Even under less unusual circumstances, summer often offers a little downtime to step back, acquire a little new wisdom, and spend some time learning a few new tricks to take with you as the seasons start to change (this summer may be more of an example of that than usual).
We're going to spend a little time looking at an area of audio processing in Max many beginning users find as interesting as it can be daunting: Frequency Domain Processing.
Beyond The Usual Suspects
You've probably run across MSP externals we use for frequency domain processing (fft~, ifft~, and pfft~), along with their helper objects, exotically named and otherwise (cartopol/cartopol~, fftin~, fftinfo~, fftout~, frameaccum~, framedelta~, poltocar/poltocar~, and vectral~) in your patching, even if you haven't used them.
You may even have noticed a pair of MSP tutorials as part of the Analysis series (MSP Analysis Tutorial 3: Using the FFT and MSP Analysis Tutorial 4: Signal Processing with pfft~) while exploring. You might even have cracked open some help files and Searched the Max examples folder and the Forums for examples now and then.
But it's summer and you've got some extra time. We'd like to recommend some other ways to explore frequency domain processing in your patching life. Let's get started!
Exploring Sound of the FFT
While most of us are well acquainted with time-based signal processing (delays, echos, phasing, flanging, etc.) frequency-based signal processing offers a few challenges - we need to wrap our heads around some new ideas, and to get some new sounds into our ears as well. One place to start is to explore some plug-ins and Max resources that let us actually hear what frequency domain processing give us.
Let's start with some free plug-ins and Max externals.
- Andrew Reeman's Spectral Suite (Windows and Macintosh) and Michael Norris's soundmagic spectral plug-ins (Macintosh only) are a good place to start. You can drop them into a vst~ object or your DAW, load up some audio material you know, and investigate plug-ins with intriguing names like Spectral Blurring, Spectral Gate, or Bin Scrambler. These ought to whet your interest nicely.
- Closer to Max/MSP home, Eric Lyon's FFTease suite of MSP external objects have provided hours of fun and edification to MSP users since around the turn of the century. Want to know what a dentist~, a thresher~, or drown~ does? Just fire up the help files!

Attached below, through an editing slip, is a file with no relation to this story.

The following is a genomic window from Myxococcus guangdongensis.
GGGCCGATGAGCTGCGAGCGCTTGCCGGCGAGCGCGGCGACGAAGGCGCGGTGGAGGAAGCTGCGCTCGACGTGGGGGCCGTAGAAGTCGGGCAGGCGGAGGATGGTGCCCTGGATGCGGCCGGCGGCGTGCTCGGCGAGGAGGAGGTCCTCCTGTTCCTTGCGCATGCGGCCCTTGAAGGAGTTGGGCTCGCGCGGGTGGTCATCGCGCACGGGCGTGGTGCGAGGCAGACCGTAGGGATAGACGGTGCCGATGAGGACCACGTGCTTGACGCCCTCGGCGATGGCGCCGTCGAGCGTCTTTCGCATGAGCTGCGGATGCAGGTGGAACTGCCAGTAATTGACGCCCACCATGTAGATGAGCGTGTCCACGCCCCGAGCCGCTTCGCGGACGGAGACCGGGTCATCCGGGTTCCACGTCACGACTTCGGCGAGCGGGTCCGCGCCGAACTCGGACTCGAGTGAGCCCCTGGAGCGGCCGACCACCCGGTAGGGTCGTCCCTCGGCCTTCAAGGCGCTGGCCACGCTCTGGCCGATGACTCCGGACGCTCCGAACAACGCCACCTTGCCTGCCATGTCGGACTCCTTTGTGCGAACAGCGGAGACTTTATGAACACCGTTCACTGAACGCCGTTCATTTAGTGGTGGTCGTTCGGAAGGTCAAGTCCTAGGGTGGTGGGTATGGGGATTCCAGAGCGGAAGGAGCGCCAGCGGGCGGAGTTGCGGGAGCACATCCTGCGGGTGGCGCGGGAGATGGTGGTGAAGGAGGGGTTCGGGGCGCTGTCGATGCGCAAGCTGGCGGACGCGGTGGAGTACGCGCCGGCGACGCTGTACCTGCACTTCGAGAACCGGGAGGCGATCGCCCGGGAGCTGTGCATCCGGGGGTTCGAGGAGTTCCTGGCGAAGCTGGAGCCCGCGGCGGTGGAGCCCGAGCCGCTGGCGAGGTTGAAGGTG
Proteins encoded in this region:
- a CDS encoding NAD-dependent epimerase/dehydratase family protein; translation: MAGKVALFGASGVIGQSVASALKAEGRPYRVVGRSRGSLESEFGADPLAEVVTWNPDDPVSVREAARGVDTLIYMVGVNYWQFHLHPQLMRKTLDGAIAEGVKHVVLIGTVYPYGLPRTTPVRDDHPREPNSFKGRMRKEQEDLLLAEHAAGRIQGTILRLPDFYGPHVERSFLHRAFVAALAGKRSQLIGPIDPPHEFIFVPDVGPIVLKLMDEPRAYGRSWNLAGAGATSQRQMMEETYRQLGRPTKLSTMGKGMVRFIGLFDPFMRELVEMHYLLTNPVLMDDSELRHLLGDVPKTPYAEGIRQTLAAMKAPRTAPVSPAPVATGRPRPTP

MSP-based Tutorial Resources
In addition, there are MSP resources out there in patch form that will not only let you explore the sound palette, but also help you to understand the tools with which you're working.
- Jean-Francois Charles created a seminar's worth of FFT-based tutorial patches to accompany his Computer Music Journal article on Spectral Sound Processing Using Max/MSP and Jitter (Vol. 32/Fall, 2008). Together, they're a spectacular resource.
- One of the standard frequency domain tools is the Phase Vocoder. Richard Dudas and Cort Lippe created a fantastic two-part tutorial that covers the theory and construction of the phase vocoder. Between Part 1 and Part 2, you'll have a good working knowledge of the phase vocoder (and a cool pair of Max patches, too).
- We've spoken before about the array of tutorials, patches, and plain old good advice contained in Chris Dobrian's Max Cookbook (you can find more about that here). His section on indexing and accessing FFT bins and isolating single FFT bins will come in handy as you proceed.
- A little closer to home, you'll find some example patches that came along with the Max application you already own - there's a list of them here. That list includes a trio of really nice Max for Live devices, too!
(And your humble author even got in on the act with this far less theoretical (but enjoyable) creation of a video-based FFT audio filter tutorial).
Going For The One
For those of you with an appetite for the full banquet that is frequency domain processing wisdom, nothing beats Tim Place's magisterial 7-part Advanced Max video series on FFTs - the theory and practice Grand Tour of this listing. Tim's series includes
- An introduction which includes building a pair of spectral effects processing patches
- Exploring FFT windowing and applying this knowledge to the noise reduction and Forbidden Planet patches built in the introduction
- Visualizing FFT processing and exploring the use of various windowing types
- Creating a Max for Live device that does independent processing of each band of audio
- Using the Max SDK to create a pair of Max externals to make FFT Processing externals
- Using the external objects we've created to explore complex numbers in FFT processing
- Building an FFT-based pitch tracker
Tim's going to be contributing another group of amazing tutorials in the coming weeks that I think you'll find further enhance your Summer Of The Frequency Domain. Stay tuned!
I hope you've found this diverting set of patching resources to be an invitation to some summer explorations. Feel free to suggest other sources of inspiration you've found useful below.